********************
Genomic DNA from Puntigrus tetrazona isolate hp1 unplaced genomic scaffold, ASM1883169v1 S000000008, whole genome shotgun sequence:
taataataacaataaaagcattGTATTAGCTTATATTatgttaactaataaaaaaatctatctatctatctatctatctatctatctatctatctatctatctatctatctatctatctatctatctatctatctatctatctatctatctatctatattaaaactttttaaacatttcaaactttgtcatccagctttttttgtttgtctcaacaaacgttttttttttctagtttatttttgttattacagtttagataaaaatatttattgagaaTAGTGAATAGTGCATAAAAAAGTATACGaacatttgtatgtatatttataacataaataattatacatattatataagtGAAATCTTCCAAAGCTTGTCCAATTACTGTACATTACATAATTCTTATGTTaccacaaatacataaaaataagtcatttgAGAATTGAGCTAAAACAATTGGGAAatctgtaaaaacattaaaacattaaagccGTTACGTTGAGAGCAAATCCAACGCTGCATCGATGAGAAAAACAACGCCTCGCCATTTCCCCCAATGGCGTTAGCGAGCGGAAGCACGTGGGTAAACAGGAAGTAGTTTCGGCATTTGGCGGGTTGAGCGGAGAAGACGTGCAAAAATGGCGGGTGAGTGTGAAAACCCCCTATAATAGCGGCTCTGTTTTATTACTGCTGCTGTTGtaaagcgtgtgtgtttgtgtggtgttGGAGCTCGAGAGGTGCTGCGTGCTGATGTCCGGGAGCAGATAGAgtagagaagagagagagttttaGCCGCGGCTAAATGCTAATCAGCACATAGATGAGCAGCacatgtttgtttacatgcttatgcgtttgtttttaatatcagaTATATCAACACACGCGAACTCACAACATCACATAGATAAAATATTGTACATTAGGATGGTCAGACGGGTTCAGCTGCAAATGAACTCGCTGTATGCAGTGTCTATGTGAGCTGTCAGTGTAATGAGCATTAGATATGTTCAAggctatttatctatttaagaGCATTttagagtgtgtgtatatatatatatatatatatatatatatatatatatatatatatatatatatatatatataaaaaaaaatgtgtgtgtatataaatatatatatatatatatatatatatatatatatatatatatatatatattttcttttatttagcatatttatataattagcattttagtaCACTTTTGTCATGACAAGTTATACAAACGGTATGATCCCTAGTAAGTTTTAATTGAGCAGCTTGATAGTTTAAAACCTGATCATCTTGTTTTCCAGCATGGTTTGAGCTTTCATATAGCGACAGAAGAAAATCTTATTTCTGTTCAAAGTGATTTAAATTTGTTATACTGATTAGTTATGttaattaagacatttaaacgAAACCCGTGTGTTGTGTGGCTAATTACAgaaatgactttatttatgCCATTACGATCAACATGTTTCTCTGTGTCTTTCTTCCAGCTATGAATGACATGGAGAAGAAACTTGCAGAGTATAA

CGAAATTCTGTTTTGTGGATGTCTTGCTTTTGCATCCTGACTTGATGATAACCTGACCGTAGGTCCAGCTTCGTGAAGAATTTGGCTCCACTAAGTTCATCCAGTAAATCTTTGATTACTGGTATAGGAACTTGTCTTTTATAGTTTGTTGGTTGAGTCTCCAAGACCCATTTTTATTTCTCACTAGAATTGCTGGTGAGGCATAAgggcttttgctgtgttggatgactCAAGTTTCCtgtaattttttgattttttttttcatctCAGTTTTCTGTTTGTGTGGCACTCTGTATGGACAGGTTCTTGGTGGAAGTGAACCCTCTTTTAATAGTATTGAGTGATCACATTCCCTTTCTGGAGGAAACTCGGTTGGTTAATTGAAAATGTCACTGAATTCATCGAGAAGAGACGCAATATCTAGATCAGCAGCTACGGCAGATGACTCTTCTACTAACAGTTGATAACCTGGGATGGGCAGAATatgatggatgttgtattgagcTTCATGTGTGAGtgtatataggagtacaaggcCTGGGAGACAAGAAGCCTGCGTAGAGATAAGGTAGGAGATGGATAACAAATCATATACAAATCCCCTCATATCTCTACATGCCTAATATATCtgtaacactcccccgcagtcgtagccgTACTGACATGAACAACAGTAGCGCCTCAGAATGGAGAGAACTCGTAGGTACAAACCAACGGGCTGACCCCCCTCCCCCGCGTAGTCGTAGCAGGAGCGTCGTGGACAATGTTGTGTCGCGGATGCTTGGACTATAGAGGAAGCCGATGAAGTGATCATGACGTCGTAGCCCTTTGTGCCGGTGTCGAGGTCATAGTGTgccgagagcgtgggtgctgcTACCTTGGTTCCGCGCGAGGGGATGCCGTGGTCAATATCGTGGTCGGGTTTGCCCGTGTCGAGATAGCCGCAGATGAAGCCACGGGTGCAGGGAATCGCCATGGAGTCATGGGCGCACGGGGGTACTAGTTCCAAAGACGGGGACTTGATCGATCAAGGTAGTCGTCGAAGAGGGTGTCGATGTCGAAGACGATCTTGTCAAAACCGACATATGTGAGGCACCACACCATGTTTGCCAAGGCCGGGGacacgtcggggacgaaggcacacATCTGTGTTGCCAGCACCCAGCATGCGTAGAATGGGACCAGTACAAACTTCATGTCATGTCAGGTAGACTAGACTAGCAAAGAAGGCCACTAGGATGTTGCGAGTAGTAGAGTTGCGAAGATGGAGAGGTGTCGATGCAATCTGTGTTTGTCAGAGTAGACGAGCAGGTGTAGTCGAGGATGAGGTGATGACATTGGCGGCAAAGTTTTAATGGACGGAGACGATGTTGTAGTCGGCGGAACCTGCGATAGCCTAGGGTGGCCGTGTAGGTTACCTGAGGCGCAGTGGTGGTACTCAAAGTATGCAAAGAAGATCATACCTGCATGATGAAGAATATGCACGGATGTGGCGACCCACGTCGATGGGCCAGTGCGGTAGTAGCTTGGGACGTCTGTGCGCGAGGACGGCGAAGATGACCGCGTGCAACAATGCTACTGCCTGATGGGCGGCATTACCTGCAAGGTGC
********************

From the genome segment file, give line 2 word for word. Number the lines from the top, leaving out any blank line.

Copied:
taataataacaataaaagcattGTATTAGCTTATATTatgttaactaataaaaaaatctatctatctatctatctatctatctatctatctatctatctatctatctatctatctatctatctatctatctatctatctatctatctatctatctatattaaaactttttaaacatttcaaactttgtcatccagctttttttgtttgtctcaacaaacgttttttttttctagtttatttttgttattacagtttagataaaaatatttattgagaaTAGTGAATAGTGCATAAAAAAGTATACGaacatttgtatgtatatttataacataaataattatacatattatataagtGAAATCTTCCAAAGCTTGTCCAATTACTGTACATTACATAATTCTTATGTTaccacaaatacataaaaataagtcatttgAGAATTGAGCTAAAACAATTGGGAAatctgtaaaaacattaaaacattaaagccGTTACGTTGAGAGCAAATCCAACGCTGCATCGATGAGAAAAACAACGCCTCGCCATTTCCCCCAATGGCGTTAGCGAGCGGAAGCACGTGGGTAAACAGGAAGTAGTTTCGGCATTTGGCGGGTTGAGCGGAGAAGACGTGCAAAAATGGCGGGTGAGTGTGAAAACCCCCTATAATAGCGGCTCTGTTTTATTACTGCTGCTGTTGtaaagcgtgtgtgtttgtgtggtgttGGAGCTCGAGAGGTGCTGCGTGCTGATGTCCGGGAGCAGATAGAgtagagaagagagagagttttaGCCGCGGCTAAATGCTAATCAGCACATAGATGAGCAGCacatgtttgtttacatgcttatgcgtttgtttttaatatcagaTATATCAACACACGCGAACTCACAACATCACATAGATAAAATATTGTACATTAGGATGGTCAGACGGGTTCAGCTGCAAATGAACTCGCTGTATGCAGTGTCTATGTGAGCTGTCAGTGTAATGAGCATTAGATATGTTCAAggctatttatctatttaagaGCATTttagagtgtgtgtatatatatatatatatatatatatatatatatatatatatatatatatatatatatatataaaaaaaaatgtgtgtgtatataaatatatatatatatatatatatatatatatatatatatatatatatatattttcttttatttagcatatttatataattagcattttagtaCACTTTTGTCATGACAAGTTATACAAACGGTATGATCCCTAGTAAGTTTTAATTGAGCAGCTTGATAGTTTAAAACCTGATCATCTTGTTTTCCAGCATGGTTTGAGCTTTCATATAGCGACAGAAGAAAATCTTATTTCTGTTCAAAGTGATTTAAATTTGTTATACTGATTAGTTATGttaattaagacatttaaacgAAACCCGTGTGTTGTGTGGCTAATTACAgaaatgactttatttatgCCATTACGATCAACATGTTTCTCTGTGTCTTTCTTCCAGCTATGAATGACATGGAGAAGAAACTTGCAGAGTATAA